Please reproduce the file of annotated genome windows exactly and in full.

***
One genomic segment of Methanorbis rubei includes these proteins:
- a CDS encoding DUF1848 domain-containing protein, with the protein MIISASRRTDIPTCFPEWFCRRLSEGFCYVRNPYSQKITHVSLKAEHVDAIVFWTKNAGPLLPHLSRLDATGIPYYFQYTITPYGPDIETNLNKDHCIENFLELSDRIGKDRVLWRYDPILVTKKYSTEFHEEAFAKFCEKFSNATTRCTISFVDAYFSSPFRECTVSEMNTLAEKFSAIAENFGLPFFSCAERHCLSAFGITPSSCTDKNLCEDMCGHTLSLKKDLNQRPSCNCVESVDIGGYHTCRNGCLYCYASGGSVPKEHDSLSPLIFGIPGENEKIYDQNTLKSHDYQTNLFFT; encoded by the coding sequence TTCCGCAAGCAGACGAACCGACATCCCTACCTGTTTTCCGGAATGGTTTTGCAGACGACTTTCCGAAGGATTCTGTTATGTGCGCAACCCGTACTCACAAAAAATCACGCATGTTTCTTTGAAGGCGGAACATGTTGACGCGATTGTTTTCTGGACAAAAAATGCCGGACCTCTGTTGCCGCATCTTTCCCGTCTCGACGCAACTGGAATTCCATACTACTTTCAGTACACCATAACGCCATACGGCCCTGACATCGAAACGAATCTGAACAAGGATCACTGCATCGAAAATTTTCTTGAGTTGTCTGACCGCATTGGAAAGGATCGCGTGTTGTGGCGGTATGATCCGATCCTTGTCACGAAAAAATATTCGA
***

One genomic segment of Methanorbis rubei includes these proteins:
- a CDS encoding DUF1848 domain-containing protein, with the protein MIISASRRTDIPTCFPEWFCRRLSEGFCYVRNPYSQKITHVSLKAEHVDAIVFWTKNAGPLLPHLSRLDATGIPYYFQYTITPYGPDIETNLNKDHCIENFLELSDRIGKDRVLWRYDPILVTKKYSTEFHEEAFAKFCEKFSNATTRCTISFVDAYFSSPFRECTVSEMNTLAEKFSAIAENFGLPFFSCAERHCLSAFGITPSSCTDKNLCEDMCGHTLSLKKDLNQRPSCNCVESVDIGGYHTCRNGCLYCYASGGSVPKEHDSLSPLIFGIPGENEKIYDQNTLKSHDYQTNLFFT; encoded by the coding sequence TTCCGCAAGCAGACGAACCGACATCCCTACCTGTTTTCCGGAATGGTTTTGCAGACGACTTTCCGAAGGATTCTGTTATGTGCGCAACCCGTACTCACAAAAAATCACGCATGTTTCTTTGAAGGCGGAACATGTTGACGCGATTGTTTTCTGGACAAAAAATGCCGGACCTCTGTTGCCGCATCTTTCCCGTCTCGACGCAACTGGAATTCCATACTACTTTCAGTACACCATAACGCCATACGGCCCTGACATCGAAACGAATCTGAACAAGGATCACTGCATCGAAAATTTTCTTGAGTTGTCTGACCGCATTGGAAAGGATCGCGTGTTGTGGCGGTATGATCCGATCCTTGTCACGAAAAAATATTCGA